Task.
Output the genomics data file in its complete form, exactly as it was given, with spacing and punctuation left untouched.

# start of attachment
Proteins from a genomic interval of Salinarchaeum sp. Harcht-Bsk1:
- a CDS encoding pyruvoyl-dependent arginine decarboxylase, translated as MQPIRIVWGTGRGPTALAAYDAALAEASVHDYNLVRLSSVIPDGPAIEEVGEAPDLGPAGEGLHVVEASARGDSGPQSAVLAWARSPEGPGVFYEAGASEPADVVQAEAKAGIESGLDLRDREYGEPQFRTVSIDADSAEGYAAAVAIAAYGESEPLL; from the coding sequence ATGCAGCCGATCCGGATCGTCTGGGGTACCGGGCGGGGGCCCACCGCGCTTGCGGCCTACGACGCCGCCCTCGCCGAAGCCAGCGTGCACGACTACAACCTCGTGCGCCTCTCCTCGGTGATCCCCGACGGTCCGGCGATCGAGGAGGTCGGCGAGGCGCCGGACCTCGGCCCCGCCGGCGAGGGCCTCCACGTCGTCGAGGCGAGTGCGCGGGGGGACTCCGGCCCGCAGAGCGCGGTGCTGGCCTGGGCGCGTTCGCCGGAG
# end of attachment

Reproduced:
Proteins from a genomic interval of Salinarchaeum sp. Harcht-Bsk1:
- a CDS encoding pyruvoyl-dependent arginine decarboxylase, translated as MQPIRIVWGTGRGPTALAAYDAALAEASVHDYNLVRLSSVIPDGPAIEEVGEAPDLGPAGEGLHVVEASARGDSGPQSAVLAWARSPEGPGVFYEAGASEPADVVQAEAKAGIESGLDLRDREYGEPQFRTVSIDADSAEGYAAAVAIAAYGESEPLL; from the coding sequence ATGCAGCCGATCCGGATCGTCTGGGGTACCGGGCGGGGGCCCACCGCGCTTGCGGCCTACGACGCCGCCCTCGCCGAAGCCAGCGTGCACGACTACAACCTCGTGCGCCTCTCCTCGGTGATCCCCGACGGTCCGGCGATCGAGGAGGTCGGCGAGGCGCCGGACCTCGGCCCCGCCGGCGAGGGCCTCCACGTCGTCGAGGCGAGTGCGCGGGGGGACTCCGGCCCGCAGAGCGCGGTGCTGGCCTGGGCGCGTTCGCCGGAG